The Energy Evolution of a Light Bulb
While global carbon emissions are still rising, unfortunately, the energy use in American households has declined over the past eight years. And it seems that a lot of that decline is due to a simple change with a big impact: swapping out incandescent bulbs for LEDs.
Those who have been following Solar One for a long time might remember our TruLight program, which taught high school students business skills while also spreading the word about the most energy efficient bulbs available at the time: CFLs.
And while the industry has moved on to even more efficient, long lasting and environmentally friendly LEDs, the savings continues to be profound as the price of LED bulbs continues to fall and more and more incandescents are replaced.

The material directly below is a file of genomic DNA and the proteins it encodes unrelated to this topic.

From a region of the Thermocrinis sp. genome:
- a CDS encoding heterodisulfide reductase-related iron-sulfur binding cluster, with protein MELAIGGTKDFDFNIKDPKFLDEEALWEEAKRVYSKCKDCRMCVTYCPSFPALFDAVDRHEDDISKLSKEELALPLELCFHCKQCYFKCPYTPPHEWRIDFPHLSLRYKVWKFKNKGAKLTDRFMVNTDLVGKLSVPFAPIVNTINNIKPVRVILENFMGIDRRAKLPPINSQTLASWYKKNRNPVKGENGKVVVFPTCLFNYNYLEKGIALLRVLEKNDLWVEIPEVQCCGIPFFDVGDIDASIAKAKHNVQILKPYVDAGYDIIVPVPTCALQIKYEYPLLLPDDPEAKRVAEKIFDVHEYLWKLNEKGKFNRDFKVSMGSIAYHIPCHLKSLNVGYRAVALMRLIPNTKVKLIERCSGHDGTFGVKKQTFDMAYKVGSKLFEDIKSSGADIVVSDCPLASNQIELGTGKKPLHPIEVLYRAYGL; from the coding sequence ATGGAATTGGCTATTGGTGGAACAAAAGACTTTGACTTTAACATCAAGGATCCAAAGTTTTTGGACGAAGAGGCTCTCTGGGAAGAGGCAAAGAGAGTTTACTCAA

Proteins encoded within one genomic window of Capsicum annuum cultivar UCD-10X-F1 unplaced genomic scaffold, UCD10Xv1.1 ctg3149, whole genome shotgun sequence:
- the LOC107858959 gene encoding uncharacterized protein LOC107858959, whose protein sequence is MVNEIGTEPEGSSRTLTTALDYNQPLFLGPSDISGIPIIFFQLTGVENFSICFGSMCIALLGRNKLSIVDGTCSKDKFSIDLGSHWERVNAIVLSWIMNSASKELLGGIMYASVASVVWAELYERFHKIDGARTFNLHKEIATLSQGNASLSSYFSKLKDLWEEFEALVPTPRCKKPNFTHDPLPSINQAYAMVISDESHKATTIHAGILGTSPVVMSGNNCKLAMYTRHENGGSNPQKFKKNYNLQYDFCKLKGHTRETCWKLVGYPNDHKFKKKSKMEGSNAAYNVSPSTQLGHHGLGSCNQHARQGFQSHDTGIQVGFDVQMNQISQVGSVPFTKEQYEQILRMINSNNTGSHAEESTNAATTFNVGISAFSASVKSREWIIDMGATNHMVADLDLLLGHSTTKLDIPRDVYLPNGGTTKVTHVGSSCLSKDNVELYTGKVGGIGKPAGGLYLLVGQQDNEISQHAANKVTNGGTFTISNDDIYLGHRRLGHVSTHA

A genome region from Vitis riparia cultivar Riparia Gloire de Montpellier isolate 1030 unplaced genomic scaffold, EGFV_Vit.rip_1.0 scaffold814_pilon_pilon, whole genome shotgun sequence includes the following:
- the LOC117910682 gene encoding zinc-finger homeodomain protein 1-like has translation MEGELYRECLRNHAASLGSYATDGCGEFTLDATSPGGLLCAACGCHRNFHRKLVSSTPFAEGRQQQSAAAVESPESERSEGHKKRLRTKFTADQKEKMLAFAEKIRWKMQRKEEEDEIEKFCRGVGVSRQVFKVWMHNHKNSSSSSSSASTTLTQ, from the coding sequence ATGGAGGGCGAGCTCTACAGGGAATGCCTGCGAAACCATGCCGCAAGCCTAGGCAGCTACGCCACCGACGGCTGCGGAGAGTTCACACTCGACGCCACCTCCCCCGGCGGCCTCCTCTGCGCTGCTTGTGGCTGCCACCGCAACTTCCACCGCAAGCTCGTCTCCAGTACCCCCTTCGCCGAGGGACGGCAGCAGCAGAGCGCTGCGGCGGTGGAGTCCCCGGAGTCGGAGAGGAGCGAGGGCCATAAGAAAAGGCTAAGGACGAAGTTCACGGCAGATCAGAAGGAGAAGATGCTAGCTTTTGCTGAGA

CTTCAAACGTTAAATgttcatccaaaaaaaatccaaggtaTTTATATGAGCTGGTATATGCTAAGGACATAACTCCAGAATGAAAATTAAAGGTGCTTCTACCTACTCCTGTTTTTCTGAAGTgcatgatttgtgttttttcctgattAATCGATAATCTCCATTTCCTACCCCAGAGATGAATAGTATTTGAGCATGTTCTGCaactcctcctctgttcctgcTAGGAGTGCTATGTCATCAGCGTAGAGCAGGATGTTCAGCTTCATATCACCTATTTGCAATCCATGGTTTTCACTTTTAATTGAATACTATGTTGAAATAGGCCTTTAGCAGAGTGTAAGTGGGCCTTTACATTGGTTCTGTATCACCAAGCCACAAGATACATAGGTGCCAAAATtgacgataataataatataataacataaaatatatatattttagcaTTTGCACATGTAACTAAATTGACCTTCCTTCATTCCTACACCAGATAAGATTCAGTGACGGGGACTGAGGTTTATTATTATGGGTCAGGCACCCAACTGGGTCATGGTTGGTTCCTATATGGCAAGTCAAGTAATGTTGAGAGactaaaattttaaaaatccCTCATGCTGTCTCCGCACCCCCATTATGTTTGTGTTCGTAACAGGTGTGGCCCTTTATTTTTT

The switch to more efficient lighting has been relatively rapid, according to Lucas Davis, an energy economist at the Haas School of Business, part of the University of California, Berkeley, because of the short lifespan of traditional light bulbs. While consumers may replace an old refrigerator or dishwasher with an energy-saving model once a decade, incandescent bulbs last only about a year before they need replacing.
And that replacement yields huge relative savings.
“When you take out incandescent light bulbs and replace them with LEDs, the amount of electricity you consume goes down more than 80 percent,” Dr. Davis said. “There’s nothing else like that.”
You can read more about this on the NY Times website here.